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When you’re a baby, everything about you is small. Your hands, your feet, your head, everything but your eyes. Your eyes, we’re told, are the same size as they will be when you’re an adult. But is that true?
The growth of baby eyes
Contrary to popular belief, a baby’s eyes are not the same size as an adult’s. In fact, they are only about two-thirds the size of an adult’s eye. The average length of a newborn baby’s eye is about 16.5 millimeters, while an adult’s is about 24 millimeters.
Eyes grow quite a bit during the first two years of a baby’s life, according to the American Academy of Ophthalmology. They then continue to grow gradually through the end of adolescence, CEENTA Ophthalmologist Timothy Saunders, MD, said.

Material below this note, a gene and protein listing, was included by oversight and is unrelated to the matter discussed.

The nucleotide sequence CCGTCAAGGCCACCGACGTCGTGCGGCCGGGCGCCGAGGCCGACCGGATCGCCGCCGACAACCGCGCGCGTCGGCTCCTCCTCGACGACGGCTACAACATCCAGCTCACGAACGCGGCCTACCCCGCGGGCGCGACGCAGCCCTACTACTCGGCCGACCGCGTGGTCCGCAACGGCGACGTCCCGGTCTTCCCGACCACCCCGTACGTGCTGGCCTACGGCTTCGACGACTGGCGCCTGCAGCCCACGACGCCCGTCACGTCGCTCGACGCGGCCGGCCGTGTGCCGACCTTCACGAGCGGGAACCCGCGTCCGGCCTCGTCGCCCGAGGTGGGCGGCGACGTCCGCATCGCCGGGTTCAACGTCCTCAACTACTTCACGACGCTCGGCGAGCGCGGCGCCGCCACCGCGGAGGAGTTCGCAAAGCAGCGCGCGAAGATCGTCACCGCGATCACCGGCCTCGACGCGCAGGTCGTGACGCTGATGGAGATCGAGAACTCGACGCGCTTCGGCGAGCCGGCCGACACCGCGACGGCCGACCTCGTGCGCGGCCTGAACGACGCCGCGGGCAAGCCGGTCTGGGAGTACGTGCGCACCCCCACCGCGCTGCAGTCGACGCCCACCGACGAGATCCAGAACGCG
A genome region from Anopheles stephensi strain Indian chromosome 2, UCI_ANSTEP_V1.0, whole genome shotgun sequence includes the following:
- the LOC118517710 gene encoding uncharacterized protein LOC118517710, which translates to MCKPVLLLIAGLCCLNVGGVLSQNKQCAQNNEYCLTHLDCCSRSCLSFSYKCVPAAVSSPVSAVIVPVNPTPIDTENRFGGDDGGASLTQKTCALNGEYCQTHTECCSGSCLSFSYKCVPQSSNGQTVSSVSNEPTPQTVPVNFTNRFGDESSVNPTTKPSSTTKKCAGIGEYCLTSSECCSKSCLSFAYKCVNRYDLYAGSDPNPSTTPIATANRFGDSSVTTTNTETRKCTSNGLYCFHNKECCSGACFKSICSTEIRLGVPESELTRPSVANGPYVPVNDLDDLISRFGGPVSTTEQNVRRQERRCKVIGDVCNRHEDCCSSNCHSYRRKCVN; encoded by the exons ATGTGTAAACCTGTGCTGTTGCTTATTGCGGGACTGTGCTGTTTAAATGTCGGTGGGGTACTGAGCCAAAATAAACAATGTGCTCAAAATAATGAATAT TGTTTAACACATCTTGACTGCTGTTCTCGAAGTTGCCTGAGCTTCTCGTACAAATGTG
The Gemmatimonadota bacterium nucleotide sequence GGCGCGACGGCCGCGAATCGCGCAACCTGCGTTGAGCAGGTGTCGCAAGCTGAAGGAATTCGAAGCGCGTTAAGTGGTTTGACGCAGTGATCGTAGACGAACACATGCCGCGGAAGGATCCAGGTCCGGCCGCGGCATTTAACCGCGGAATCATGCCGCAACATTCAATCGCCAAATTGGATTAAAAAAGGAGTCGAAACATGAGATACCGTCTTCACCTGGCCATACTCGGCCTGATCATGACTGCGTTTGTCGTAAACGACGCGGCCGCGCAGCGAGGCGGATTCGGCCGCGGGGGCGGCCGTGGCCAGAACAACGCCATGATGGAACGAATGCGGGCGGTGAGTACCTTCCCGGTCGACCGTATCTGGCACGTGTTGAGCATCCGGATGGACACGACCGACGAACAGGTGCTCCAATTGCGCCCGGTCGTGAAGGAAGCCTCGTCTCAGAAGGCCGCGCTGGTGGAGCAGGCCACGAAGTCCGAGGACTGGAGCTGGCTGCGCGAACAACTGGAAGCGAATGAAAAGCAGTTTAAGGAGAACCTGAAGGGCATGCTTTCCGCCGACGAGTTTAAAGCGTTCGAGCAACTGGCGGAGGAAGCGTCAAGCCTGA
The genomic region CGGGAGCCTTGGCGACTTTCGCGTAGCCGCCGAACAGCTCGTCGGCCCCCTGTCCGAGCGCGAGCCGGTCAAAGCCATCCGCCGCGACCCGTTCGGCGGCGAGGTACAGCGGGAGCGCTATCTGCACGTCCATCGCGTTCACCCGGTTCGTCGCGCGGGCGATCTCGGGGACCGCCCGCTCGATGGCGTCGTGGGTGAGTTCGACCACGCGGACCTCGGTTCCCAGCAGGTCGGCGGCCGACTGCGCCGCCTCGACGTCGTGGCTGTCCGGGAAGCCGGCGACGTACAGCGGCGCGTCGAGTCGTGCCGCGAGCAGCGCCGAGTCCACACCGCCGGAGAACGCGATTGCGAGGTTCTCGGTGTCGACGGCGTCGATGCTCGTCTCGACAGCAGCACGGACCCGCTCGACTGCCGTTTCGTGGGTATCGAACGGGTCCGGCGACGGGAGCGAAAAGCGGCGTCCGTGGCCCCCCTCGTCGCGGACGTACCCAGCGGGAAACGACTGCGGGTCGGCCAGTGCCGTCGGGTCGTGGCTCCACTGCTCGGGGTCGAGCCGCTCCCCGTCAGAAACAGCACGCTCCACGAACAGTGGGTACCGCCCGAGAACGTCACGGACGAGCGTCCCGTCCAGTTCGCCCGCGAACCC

So, why do they look so large? A baby’s eyes are disproportionately large compared to the rest of the head. However, as the head continues to grow, the proportions will get closer to those of the average adult.
Make sure to have the health of your baby’s growing eyes checked regularly. A pediatric eye doctor will examine them and help ensure that, no matter what their size, your baby’s eyes are healthy and strong.
This blog is for informational purposes only. For specific medical questions, please consult your physician. Dr. Saunders practices in our SouthPark and Matthews offices. To schedule an appointment with him or any of CEENTA’s pediatric eye doctors, call 704-295-3000. You can also request an appointment online or through myCEENTAchart.
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